On the campaign trail, Lt. Gov. Brian Dubie, the Republican candidate, has recently run into problems trying to explain how he would cut $110 million in state spending by putting a cap of 2 percent on spending across the board — while not putting the state corrections budget, early education, Dr. Dinosaur, the state highway patrol and other ‘too-important-to-fail’ programs in jeopardy.
When pressed by his Democrat opponent, Sen. Peter Shumlin, to explain the impact of such a proposal Dubie has a ready response: he’d exempt that program and get the savings from the other parts of the budget. One specific example was when Dubie learned that a 2 percent cap on spending would reduce the state corrections budget by almost $35 million, not far from the $42 million Shumlin had proposed — a proposal that drew a slew of negative, fear-mongering campaign ads suggesting that sex-offenders and rapists would be let loose on the streets if Shumlin were to reduce spending by such a draconian amount. When confronted with the affects of the 2 percent cap on corrections, Dubie effectively punted, suggesting that even though the corrections budget is one of the state’s largest, he could hold it harmless while getting his savings from other programs — except those that were too vital to diminish.
But if Dubie is balancing the state budget based on plans to cap spending at 2 percent and, let’s say 25 percent of state spending is exempted, that puts even greater pressure on the remaining programs.
Voters should contemplate how that would specifically affect education spending. Even if the cap remains at 2 percent (which mathematically could not work and still realize the savings he originally projected), it would significantly undermine efforts to restructure our schools.
First and foremost, the 2 percent cap would be a mandate from the state that restricts school spending — no two ways about it. While Dubie tried to call it a “conversation” recently, he finally admitted it would have to be enforced (or mandated) by the state to work. And that’s a direct challenge to local control over a school district’s ability to set its own budget. It would be, as Shumlin says, a significant change in the way Vermonters operate their schools and begins to put the state in control of education spending.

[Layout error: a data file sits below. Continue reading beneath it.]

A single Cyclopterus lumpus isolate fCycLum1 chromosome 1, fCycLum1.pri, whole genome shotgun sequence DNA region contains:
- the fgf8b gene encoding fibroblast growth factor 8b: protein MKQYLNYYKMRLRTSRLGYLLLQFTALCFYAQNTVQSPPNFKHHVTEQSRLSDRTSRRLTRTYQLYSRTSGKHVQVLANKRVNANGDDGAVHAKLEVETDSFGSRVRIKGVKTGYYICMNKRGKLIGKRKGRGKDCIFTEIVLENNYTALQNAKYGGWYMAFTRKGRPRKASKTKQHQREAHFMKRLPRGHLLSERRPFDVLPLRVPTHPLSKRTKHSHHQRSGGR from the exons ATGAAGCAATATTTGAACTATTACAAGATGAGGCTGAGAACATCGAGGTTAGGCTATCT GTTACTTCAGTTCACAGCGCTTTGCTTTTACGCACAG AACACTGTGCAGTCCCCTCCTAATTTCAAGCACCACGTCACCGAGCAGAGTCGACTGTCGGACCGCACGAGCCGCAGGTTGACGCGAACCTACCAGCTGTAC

The contradiction, of course, is that Dubie also tries to maintain that he is “the local control candidate” and is against having state government have a heavier hand in deciding local issues. On this issue, nothing could be further from the truth.
Nor is it an acceptable answer to the challenges facing the state’s educational system.
Significant change within our present school system is needed to meet 21st century needs. We have too many students who don’t graduate from high school, too many who don’t go on to college and too few who graduate with post-secondary degrees or have the sufficient training to be productive workers in the industries of tomorrow. We need more coordination between the business community and our schools, and we need more leadership from and coordination with UVM and the state college system.
If Dubie is elected and starts that conversation by telling school boards across the state that the first thing they have to do is deal with a state mandate to cap spending at 2 percent, or lower — when inflation for specific items like health insurance, fuel, and labor contracts are all much higher — reform will be tossed aside and a battle will pit one side (teachers, unions, principals, students and their parents) against the other (the administration).
That’s not a plan that brings hope to Vermont youth, nor is it a plan that will train Vermont workers to fill the knowledge-based jobs of tomorrow. Rather, it is a plan that continues the destructive political rhetoric of the Douglas administration against school spending for the next several years.
Dubie needs to understand that if he hopes to attract new jobs to the state, he can’t continue to wreck the educational foundation that is so fundamental to that goal and to Vermont’s future. On this particular score, he fails to make the grade and his policies will keep the state’s economy in the same pattern of decline that we’ve seen for the past eight years.
Angelo S. Lynn